5 Reasons Why UX Design Needs White Space

If you’re a UX designer, then you know the ins and outs of creating a workable user experience (UX). And, you might have heard the term “white space” being tossed around at some point, right? 

When it comes to formatting the layout and structure of an interactive design, white space should never be neglected, since it’s most vital for a webpage. White space (or negative space) is the space found inside and surrounding the other design elements. And, you might see that on a website or app, many different visual elements (i.e. icons, text, images, etc.) make up the layout. However, a good webpage or app uses white space to serve as the canvas to govern those visual elements. 

With that said, here are 5 reasons why designing the white space is so important.


  1. White Space Helps Attract Attention

First and foremost, the lack of other elements in your UX design will only make existing elements stand out more. For example, if you choose to add white space to separate some categories from the search function, not only will the category icons stand out, but they’ll also seem less cluttered on the webpage. And, if you combine the white space with animation-like color fill, the category section will attract even more attention to the icons displayed there. 

“Though, it’s important to note that since humans have a selective attention that leads to tunnel vision (i.e. tuning out banner ads, or “banner blindness”), figure out when the spacing between content should be reduced and altered,” says Samantha Nolan, a tech expert at Assignment Help and Studydemic.


  1. White Space Improves Comprehension

Let’s face it: No one likes to read (or attempt to read) a cluttered webpage. For example, if you choose to have your UX design have clusters and clusters of information, then, in the users’ perspective, your webpage will come off as crowded and confusing to figure out. 

How can you change that? With white space.

White space can reduce the clutter, which will improve comprehension. In addition, using white space between paragraphs, as well as in the left and right margins, can increase comprehension up to 20%, making the web content more digestible for users.

With that said, white space can be split into four elements: 

  • Visual white space (space surrounding graphics, icons, and images)

  • Layout white space (margins, paddings, and gutters)

  • Text white space (spacing between lines and spacing between letters), AND 

  • Content white space (space separating textual columns)

  1. White Space Lets You Create Mind Maps

Besides improving comprehension on a webpage, white space can also help create mental (or “mind”) maps. 

Since mind maps need as much space as possible to stretch out and develop ideas in bite-sized chunks, it’s important to use white space strategically in the following ways:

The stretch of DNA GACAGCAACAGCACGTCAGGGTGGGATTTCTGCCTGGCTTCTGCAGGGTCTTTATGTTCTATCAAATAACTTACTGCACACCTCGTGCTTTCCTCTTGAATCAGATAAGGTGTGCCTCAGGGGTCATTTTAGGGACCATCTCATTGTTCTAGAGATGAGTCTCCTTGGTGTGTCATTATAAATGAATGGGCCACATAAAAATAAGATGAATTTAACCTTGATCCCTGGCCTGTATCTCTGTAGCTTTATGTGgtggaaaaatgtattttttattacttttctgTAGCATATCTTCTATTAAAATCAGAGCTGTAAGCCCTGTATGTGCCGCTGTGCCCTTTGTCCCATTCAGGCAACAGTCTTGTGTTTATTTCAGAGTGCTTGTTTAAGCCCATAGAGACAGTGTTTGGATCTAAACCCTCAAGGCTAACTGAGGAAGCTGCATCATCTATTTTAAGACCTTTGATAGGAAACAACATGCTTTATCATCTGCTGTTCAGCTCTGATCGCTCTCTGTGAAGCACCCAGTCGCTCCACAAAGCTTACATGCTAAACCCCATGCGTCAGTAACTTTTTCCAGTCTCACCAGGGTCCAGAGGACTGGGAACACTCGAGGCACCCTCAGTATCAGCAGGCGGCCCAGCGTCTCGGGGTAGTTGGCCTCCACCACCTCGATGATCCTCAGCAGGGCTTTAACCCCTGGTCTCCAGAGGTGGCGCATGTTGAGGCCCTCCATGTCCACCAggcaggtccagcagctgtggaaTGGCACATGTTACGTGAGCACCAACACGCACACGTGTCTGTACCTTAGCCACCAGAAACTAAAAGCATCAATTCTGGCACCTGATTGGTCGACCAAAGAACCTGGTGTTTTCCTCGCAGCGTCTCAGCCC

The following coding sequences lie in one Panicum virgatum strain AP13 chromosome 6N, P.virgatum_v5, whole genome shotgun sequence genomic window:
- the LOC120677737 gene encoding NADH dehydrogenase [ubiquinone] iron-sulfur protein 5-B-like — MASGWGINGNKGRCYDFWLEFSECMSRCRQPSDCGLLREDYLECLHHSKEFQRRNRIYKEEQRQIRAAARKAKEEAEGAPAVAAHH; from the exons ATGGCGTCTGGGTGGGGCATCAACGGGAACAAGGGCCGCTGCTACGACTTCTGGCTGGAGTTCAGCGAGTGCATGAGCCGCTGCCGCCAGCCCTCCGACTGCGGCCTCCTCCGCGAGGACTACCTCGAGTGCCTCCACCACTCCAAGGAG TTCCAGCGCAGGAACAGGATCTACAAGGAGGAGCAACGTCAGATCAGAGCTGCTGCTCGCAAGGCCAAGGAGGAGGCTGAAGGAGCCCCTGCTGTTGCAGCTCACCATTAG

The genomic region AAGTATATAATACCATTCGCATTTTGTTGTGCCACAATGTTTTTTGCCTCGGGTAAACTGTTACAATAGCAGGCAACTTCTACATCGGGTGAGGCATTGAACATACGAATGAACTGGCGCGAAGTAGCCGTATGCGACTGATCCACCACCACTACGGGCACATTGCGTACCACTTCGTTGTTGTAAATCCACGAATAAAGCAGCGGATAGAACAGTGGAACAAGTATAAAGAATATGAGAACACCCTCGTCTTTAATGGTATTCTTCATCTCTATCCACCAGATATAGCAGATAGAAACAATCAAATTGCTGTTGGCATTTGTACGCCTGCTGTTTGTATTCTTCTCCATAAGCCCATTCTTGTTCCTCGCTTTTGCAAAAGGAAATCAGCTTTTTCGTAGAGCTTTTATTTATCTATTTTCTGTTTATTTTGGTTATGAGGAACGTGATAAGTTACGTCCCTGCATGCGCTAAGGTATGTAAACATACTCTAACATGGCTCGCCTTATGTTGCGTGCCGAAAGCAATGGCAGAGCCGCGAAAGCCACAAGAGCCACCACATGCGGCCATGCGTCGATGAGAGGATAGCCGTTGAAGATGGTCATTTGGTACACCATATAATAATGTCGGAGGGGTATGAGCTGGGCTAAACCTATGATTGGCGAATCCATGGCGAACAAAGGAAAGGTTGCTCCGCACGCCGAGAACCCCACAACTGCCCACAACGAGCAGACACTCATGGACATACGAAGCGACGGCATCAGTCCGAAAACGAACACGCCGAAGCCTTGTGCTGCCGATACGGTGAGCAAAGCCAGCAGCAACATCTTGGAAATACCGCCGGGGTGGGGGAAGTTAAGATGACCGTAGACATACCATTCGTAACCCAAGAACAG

• Minimal white space is used between the top navigation and content stream. (Both serve similar functions in taking users into content, thus grouped together.)

  • Because the right-side navigation creates and saves content, more white space separates it from the content stream, thus helping users assign different functionalities to different parts of the interface. 

  • Extra spacing between each line of text will improve readability on the users’ end.

Once users click through to an article, white space helps them pay more attention to the web content.


  1. White Space Can Be Achieved Actively Or Passively

There are two ways to look at white space: active or passive.

  • Active white space enhances page structure and helps guide users through the content.

  • Passive white space improves the aesthetics of the layout without guiding users through a specific reading, flow, or content order.


  1. White Space Helps Clarify Relationships

When observing any image online, it’s easy for users to interpret said image in their own way, which varies greatly. “In fact, an image created by visual information becomes somehow difficult to understand by simply observing it. This is known as the Law of Proximity, which dictates that images that are placed near each other may appear similar,” says Gloria Oliver, a web designer at OXEssays and Essay Services.

This Law definitely applies to UX design, because if things like text, images, etc. are too close together on a webpage, then users will immediately assume, at first glance, that they’re all the same. Therefore, it’s important to use white space to tame the clutter. You can do so in two ways:

  • Place relevant and related labels closest to their fields. Placing related things together will communicate their information far more clearly.

  • Plus, with long forms, fill them out, so that you can break up the information into bite-sized and appropriate groups.



So, as you can see, white space determines the area between design elements and can be used by UX designers to create clear and coherent UX. While white space is not necessarily white, the name is just to show where spaces are free of user interface (UI) elements or specific content.

As a designer, you can introduce white space based on four main factors:

  • Content

  • Design

  • User, AND

  • Brand

By utilizing white space, you can rest assured that your UX design will be spot-on.

Lauren Groff is an editor at Essay Roo and Big Assignments. Lauren writes articles about web design. She is also a contributing writer for Essay Writing Services


Popular posts like this

According to the latest B2B Content Marketing Report by CMI and MarketingProfs, 70% of B2B marketers produce more content than they did a year before. Due to information overload...
A SaaS company inherently refers to Software As A Service or a company that hosts an application. In doing so, you’re making this application available to interested users all...